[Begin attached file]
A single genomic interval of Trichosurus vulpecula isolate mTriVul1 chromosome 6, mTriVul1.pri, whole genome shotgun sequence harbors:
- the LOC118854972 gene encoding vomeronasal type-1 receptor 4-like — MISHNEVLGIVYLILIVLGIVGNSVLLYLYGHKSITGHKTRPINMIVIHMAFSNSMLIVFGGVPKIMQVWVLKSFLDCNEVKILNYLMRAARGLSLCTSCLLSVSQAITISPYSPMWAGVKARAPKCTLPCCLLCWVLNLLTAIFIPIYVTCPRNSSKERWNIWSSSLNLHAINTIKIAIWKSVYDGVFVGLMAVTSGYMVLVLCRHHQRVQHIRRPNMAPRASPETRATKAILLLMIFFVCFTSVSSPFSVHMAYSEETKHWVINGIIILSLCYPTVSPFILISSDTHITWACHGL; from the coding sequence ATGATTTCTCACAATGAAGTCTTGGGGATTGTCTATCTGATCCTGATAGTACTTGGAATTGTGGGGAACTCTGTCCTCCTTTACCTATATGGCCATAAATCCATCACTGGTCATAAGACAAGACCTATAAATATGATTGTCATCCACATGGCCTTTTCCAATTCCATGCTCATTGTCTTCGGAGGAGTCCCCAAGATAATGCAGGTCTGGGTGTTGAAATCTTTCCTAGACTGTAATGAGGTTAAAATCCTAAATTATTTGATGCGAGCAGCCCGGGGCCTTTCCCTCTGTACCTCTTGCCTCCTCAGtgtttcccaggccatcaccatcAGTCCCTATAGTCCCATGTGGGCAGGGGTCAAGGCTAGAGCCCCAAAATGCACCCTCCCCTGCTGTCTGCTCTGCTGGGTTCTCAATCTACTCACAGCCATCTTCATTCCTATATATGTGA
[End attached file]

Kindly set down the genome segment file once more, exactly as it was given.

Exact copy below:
A single genomic interval of Trichosurus vulpecula isolate mTriVul1 chromosome 6, mTriVul1.pri, whole genome shotgun sequence harbors:
- the LOC118854972 gene encoding vomeronasal type-1 receptor 4-like — MISHNEVLGIVYLILIVLGIVGNSVLLYLYGHKSITGHKTRPINMIVIHMAFSNSMLIVFGGVPKIMQVWVLKSFLDCNEVKILNYLMRAARGLSLCTSCLLSVSQAITISPYSPMWAGVKARAPKCTLPCCLLCWVLNLLTAIFIPIYVTCPRNSSKERWNIWSSSLNLHAINTIKIAIWKSVYDGVFVGLMAVTSGYMVLVLCRHHQRVQHIRRPNMAPRASPETRATKAILLLMIFFVCFTSVSSPFSVHMAYSEETKHWVINGIIILSLCYPTVSPFILISSDTHITWACHGL; from the coding sequence ATGATTTCTCACAATGAAGTCTTGGGGATTGTCTATCTGATCCTGATAGTACTTGGAATTGTGGGGAACTCTGTCCTCCTTTACCTATATGGCCATAAATCCATCACTGGTCATAAGACAAGACCTATAAATATGATTGTCATCCACATGGCCTTTTCCAATTCCATGCTCATTGTCTTCGGAGGAGTCCCCAAGATAATGCAGGTCTGGGTGTTGAAATCTTTCCTAGACTGTAATGAGGTTAAAATCCTAAATTATTTGATGCGAGCAGCCCGGGGCCTTTCCCTCTGTACCTCTTGCCTCCTCAGtgtttcccaggccatcaccatcAGTCCCTATAGTCCCATGTGGGCAGGGGTCAAGGCTAGAGCCCCAAAATGCACCCTCCCCTGCTGTCTGCTCTGCTGGGTTCTCAATCTACTCACAGCCATCTTCATTCCTATATATGTGA